After winning his first Tour of Flanders on Sunday afternoon, Fabian Cancellara said his next goal is to win all five of cycling's monuments. The Saxo Bank rider described the way he win the dropped Tom Boonen on the legendary Kapelmuur climb to win the Tour Flanders as the "perfect scenario".
Cancellara's opening attack on Molenberg was the turning point of the 2010 Tour of Flanders. Then as he and fellow pre-race favourite Tom Boonen built an unassailable gap on their rivals as they approach to the Kapelmuur, Cancellara surged clear on the final part of the cobbled climb in what was the winning move. He went to cross the finish line alone in Meerbeke more than a minute ahead of Boonen.
With Paris-Roubaix, Milan-San Remo and, now, Flanders etched on his palmares, Cancellara indicated his future goals could include the final two great cycling monuments: Liège-Bastogne-Liège and Giro di Lombardia.
"The last few years I was always thinking about this race. I have Roubaix, I have San Remo, but I knew this one was going to be a hard one to crack and to put in my pocket," said Cancellara, after he became the first Swiss rider to win De Ronde since Hieri Suter in 1923.
"My dream is five monuments and I have three now. There aren’t so many riders in the peloton that have three. My motivation is always geared towards more than one race. Okay, now I have [Flanders], but in the next few years, it's possible I'm going to work on other ones."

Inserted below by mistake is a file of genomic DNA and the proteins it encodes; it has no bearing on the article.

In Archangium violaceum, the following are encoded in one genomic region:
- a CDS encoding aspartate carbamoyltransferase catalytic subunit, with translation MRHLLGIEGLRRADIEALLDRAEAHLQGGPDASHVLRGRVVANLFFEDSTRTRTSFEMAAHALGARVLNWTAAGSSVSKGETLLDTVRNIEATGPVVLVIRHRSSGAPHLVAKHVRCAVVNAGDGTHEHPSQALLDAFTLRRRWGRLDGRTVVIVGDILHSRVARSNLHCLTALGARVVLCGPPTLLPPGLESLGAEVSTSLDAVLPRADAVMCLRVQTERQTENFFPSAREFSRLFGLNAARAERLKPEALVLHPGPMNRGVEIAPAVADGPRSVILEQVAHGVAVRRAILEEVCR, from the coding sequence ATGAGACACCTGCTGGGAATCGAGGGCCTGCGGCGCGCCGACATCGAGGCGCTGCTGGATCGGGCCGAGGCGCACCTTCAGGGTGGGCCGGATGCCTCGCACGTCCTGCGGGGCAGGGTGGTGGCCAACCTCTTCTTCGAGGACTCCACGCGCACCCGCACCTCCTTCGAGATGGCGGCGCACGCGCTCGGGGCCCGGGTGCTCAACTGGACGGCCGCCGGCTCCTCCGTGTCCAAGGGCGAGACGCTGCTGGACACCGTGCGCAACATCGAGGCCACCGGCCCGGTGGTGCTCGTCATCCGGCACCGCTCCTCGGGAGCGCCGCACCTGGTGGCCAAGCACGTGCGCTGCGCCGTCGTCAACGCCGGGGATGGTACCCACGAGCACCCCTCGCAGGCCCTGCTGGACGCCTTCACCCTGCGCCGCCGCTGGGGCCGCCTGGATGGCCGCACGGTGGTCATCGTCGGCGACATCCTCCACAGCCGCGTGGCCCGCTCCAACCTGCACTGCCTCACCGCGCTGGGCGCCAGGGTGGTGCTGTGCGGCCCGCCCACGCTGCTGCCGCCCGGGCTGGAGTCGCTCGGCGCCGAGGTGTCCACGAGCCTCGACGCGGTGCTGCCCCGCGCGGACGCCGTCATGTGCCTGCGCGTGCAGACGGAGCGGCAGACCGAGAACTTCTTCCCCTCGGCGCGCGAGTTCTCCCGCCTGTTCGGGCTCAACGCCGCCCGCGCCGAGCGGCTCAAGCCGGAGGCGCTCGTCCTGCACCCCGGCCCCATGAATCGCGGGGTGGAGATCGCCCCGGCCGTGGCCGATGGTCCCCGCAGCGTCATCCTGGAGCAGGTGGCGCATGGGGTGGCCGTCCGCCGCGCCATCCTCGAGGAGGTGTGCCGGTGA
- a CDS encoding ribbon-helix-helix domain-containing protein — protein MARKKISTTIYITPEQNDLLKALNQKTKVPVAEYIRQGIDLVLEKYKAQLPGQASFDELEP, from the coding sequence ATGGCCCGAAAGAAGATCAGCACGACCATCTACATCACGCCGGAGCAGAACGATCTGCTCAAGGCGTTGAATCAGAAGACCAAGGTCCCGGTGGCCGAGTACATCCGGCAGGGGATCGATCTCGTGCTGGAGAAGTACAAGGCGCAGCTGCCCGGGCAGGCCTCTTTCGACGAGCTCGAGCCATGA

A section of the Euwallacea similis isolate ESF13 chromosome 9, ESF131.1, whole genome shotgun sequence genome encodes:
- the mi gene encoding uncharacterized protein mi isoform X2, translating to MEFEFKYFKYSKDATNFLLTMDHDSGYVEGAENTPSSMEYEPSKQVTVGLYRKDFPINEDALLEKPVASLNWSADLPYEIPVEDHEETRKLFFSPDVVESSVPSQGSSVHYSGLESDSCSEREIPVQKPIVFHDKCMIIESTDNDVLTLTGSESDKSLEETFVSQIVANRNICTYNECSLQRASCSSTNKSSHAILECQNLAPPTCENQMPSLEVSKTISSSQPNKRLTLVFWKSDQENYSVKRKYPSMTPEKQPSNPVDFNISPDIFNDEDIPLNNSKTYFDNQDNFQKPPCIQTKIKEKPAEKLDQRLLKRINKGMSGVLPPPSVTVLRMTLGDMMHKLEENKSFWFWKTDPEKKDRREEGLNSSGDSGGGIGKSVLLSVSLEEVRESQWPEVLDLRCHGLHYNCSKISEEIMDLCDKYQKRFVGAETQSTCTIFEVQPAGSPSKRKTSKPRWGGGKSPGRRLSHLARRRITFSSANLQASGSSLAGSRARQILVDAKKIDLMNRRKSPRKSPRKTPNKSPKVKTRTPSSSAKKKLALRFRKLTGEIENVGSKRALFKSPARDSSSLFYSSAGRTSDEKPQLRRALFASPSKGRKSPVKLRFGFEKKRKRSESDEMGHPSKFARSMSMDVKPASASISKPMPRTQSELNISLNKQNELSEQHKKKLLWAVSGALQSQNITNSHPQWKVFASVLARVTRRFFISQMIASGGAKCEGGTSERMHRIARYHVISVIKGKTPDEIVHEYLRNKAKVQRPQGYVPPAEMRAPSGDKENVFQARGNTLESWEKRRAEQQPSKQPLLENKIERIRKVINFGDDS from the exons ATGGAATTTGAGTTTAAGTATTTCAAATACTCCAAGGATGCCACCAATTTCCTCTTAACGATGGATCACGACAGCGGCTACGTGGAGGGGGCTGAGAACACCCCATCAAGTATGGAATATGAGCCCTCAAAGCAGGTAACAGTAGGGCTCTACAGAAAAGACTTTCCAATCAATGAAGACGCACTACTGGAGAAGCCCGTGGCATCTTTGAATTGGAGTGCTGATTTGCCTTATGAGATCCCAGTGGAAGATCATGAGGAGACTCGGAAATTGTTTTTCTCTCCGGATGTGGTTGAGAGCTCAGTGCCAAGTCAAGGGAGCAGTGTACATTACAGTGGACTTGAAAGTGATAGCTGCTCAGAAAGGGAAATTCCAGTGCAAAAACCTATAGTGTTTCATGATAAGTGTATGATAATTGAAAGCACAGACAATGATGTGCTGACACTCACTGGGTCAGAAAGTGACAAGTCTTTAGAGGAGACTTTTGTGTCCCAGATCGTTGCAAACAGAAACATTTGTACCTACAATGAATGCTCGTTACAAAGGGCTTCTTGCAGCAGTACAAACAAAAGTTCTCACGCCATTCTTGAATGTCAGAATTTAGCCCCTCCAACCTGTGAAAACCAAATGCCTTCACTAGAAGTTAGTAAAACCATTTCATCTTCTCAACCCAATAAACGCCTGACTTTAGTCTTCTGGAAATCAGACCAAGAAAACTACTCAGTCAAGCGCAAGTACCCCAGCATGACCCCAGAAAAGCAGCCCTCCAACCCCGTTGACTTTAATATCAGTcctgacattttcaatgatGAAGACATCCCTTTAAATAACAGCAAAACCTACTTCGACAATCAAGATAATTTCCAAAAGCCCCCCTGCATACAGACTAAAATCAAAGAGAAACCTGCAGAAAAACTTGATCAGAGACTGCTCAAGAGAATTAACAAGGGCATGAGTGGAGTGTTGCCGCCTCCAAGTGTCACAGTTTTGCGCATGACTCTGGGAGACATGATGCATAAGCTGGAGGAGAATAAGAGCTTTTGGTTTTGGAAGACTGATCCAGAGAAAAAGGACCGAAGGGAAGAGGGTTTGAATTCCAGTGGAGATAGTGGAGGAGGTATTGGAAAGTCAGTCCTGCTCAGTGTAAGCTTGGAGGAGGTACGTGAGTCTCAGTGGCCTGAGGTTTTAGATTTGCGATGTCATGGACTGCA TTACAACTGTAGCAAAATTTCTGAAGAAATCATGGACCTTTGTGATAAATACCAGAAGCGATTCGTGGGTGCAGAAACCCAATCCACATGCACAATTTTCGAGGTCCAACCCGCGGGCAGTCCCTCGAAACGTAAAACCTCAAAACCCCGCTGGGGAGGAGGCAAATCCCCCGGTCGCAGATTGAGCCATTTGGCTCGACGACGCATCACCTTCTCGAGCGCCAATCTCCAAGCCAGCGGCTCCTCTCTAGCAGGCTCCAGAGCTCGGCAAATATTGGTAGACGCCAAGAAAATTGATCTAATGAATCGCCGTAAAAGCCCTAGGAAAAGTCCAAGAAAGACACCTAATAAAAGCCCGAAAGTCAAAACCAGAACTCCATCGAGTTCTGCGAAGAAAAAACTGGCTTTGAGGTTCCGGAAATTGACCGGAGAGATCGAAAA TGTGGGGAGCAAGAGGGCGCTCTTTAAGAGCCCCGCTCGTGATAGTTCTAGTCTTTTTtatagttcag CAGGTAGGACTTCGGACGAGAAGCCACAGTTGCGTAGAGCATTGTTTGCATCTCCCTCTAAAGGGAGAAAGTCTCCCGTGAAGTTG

The perfect scenario
Cancellara's powerhouse display on the Muur quickly distanced Flemish national hero Boonen. The Swiss admitted that effectively winning the race on the famed climb made his victory all the sweeter.
"What I did on the Muur wasn't planned, even what I did on the Molenburg was not planned at all," he said. "Even then on the Muur it was a small gap – there were so many people there that I didn't really understand how much room I had. I looked back
a few times and pushed a little more. The way I won, for me, it's quite special."
"When I get old and I can say to the young riders: 'I won the Tour of Flanders alone and I attacked on the Muur,' it's a perfect scenario – the gladiator won the battle."
Boonen had been forced to respond to attacks from both Cancellara and his Saxo Bank teammate, Matti Breschel, who had created the first major selection with an attack on the Paterberg, with 80 kilometres to go. Despite entering the race with two strong contenders, Cancellara said harmony within the team had played a key role in his win.
"We had the plan this morning. I knew there was a lot of talking about whether Matti was going to go in the front and it would be like Boonen and Devolder [last year]," he said. "But we knew what we wanted to do and I think that's the good thing about our team, the big strength of our team – that we don’t have problems between us. I need Matti and he needs me."
Favourite for Paris-Roubaix
With his win on Sunday, Cancellara has further cemented his status as a favourite to win next weekend's Paris-Roubaix. With the objective of Flanders now crossed off his list, the ever-ambitious Swiss rider hinted that he isn't yet ready to draw a line under his 2010 Classics campaign.
"The condition is there, I'm not going to throw it away," he said. "For sure, this win relieves a lot of tension. There was huge pressure on me today, which pushed me to stay at the front and say to my self 'I want to win this'."
"Okay, I have Paris-Roubaix next week, but now it is time to relax, to enjoy what I did today, with my team. This has been an amazing day with a great job from the team and all the supporters. I also have Amstel in my programme, but I'm taking things
step by step."